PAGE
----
Dogs go through distinct developmental periods just like people do. The early weeks of a dog's life are a time of rapid development, and huskies continue to grow and develop much longer than many other dog breeds.
In the first few weeks after a husky is born, there's little that differentiates him from other breeds aside from his size and color patterns. All puppies are born with their eyes shut and rely on smell and fumbling around to locate their mothers. Between 2 and 4 weeks of age, puppies' eyes open and they become much more mobile. They also begin to display individual personalities, with some dogs barking, whining and eating more than others. Playing with littermates is an important part of this phase of development and teaches huskies basic social skills -- an especially important thing for large, intelligent dogs such as huskies to master. Mothers begin weaning their pups between 4 and 7 weeks, but puppies should not be taken away from their mothers until they are at least 8 weeks old.
Critical Socialization Period
Between 8 and 20 weeks, huskies are primed to experience new sights, sounds and people. This critical period of socialization is the best opportunity to socialize your dog to other animals, people and unfamiliar settings. Your puppy may experience periods of increased fear at some points. Avoid rewarding the fear by petting or picking up your puppy. Instead, make interactions as positive as possible and reward your dog with lots of treats every time he displays bravery and plays with other people and animals. Fear in huskies can develop into aggression in adulthood.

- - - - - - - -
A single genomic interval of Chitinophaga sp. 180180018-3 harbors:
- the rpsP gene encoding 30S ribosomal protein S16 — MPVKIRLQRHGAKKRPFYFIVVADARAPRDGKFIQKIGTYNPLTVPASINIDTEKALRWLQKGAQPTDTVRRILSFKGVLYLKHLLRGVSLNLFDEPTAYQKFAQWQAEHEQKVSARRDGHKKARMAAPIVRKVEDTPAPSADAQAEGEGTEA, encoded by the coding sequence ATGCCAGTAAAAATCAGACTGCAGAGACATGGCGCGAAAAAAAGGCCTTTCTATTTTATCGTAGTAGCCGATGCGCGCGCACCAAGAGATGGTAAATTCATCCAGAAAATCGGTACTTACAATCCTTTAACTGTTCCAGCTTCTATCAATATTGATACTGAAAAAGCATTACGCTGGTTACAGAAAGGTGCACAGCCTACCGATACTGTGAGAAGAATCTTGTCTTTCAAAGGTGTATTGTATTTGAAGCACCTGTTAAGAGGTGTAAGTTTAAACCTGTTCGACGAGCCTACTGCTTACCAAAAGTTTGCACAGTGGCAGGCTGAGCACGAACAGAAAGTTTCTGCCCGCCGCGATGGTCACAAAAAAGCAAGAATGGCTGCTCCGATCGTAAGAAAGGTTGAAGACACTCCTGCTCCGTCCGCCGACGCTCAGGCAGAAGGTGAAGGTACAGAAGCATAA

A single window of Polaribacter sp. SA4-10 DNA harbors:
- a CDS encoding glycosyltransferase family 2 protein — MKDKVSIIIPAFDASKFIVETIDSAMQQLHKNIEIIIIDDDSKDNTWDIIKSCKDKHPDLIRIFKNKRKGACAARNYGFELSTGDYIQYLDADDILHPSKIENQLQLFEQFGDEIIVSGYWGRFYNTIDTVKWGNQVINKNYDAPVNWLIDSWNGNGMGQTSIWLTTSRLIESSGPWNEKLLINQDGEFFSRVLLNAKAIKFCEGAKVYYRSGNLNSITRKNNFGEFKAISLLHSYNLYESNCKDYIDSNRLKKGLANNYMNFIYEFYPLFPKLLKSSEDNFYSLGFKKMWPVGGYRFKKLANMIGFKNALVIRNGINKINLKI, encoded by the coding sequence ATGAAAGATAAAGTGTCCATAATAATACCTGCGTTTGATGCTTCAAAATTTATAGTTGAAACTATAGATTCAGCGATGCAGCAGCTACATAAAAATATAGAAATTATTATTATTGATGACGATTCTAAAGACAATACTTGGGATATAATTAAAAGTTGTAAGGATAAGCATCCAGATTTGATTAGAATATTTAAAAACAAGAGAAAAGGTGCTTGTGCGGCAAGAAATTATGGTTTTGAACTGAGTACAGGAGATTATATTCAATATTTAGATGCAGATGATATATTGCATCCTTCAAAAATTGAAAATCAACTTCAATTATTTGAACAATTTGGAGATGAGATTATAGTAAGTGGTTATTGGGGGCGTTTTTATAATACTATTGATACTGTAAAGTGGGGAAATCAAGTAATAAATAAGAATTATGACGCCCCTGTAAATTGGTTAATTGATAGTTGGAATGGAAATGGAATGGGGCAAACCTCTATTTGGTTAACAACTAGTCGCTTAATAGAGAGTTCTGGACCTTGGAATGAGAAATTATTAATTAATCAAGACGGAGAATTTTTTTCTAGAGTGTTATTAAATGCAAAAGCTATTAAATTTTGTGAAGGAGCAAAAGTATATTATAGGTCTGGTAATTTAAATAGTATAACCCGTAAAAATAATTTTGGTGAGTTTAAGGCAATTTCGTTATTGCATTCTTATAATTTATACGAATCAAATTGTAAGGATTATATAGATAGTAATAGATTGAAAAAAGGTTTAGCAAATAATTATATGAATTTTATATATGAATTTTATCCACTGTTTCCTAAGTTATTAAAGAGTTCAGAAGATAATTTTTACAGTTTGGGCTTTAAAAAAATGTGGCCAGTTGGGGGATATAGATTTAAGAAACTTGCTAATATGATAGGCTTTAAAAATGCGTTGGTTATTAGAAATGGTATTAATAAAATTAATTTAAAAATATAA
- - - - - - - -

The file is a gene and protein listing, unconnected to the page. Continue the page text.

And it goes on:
Puppies have small, razor-sharp puppy teeth that they begin to lose between 3 and 6 months. Your puppy will likely continue teething behavior for a few weeks after she gets her permanent teeth. Because huskies can be difficult to housebreak, you should continue house-training efforts at this age, and frequently reward your dog with treats when he urinates or defecates outside. Much of your dog's adult personality will already be established, but reward-based training can help ensure you have an obedient, calm dog. Growing puppies need plenty of exercise, so take your dog on a brisk walk or run at least once per day -- ideally more.
Husky growth slows down between 6 months and a year, and your dog will likely be her adult height by her first birthday. Huskies continue to fill out until their second year, and some males take as long as 36 months to reach their full size. Your dog will also continue to mature emotionally and intellectually until she is about 2. By that time, her adult personality will be relatively stable, though it can still be altered by training.
- Canine Behavior; Bonnie Beaver
- The Siberian Husky; Lorie Long
- Malamute Husky image by Martin Sproul from Fotolia.com